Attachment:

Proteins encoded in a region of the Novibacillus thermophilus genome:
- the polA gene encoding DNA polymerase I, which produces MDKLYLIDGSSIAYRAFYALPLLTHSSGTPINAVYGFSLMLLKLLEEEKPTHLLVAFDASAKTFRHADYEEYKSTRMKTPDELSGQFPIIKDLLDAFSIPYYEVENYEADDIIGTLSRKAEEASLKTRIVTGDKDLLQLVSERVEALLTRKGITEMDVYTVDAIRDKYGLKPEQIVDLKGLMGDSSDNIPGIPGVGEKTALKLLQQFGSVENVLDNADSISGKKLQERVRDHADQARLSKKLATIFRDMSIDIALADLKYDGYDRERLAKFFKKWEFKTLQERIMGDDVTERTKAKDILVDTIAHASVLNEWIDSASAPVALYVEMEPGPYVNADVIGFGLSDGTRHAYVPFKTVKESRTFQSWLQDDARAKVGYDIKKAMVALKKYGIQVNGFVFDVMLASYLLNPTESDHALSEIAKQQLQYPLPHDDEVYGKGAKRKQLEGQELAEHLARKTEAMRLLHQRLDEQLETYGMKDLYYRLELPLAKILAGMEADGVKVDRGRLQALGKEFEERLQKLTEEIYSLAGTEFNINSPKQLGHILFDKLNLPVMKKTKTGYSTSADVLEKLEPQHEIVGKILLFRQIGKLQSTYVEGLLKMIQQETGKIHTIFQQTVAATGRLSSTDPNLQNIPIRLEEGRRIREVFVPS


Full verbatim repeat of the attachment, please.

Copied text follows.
Proteins encoded in a region of the Novibacillus thermophilus genome:
- the polA gene encoding DNA polymerase I, which produces MDKLYLIDGSSIAYRAFYALPLLTHSSGTPINAVYGFSLMLLKLLEEEKPTHLLVAFDASAKTFRHADYEEYKSTRMKTPDELSGQFPIIKDLLDAFSIPYYEVENYEADDIIGTLSRKAEEASLKTRIVTGDKDLLQLVSERVEALLTRKGITEMDVYTVDAIRDKYGLKPEQIVDLKGLMGDSSDNIPGIPGVGEKTALKLLQQFGSVENVLDNADSISGKKLQERVRDHADQARLSKKLATIFRDMSIDIALADLKYDGYDRERLAKFFKKWEFKTLQERIMGDDVTERTKAKDILVDTIAHASVLNEWIDSASAPVALYVEMEPGPYVNADVIGFGLSDGTRHAYVPFKTVKESRTFQSWLQDDARAKVGYDIKKAMVALKKYGIQVNGFVFDVMLASYLLNPTESDHALSEIAKQQLQYPLPHDDEVYGKGAKRKQLEGQELAEHLARKTEAMRLLHQRLDEQLETYGMKDLYYRLELPLAKILAGMEADGVKVDRGRLQALGKEFEERLQKLTEEIYSLAGTEFNINSPKQLGHILFDKLNLPVMKKTKTGYSTSADVLEKLEPQHEIVGKILLFRQIGKLQSTYVEGLLKMIQQETGKIHTIFQQTVAATGRLSSTDPNLQNIPIRLEEGRRIREVFVPS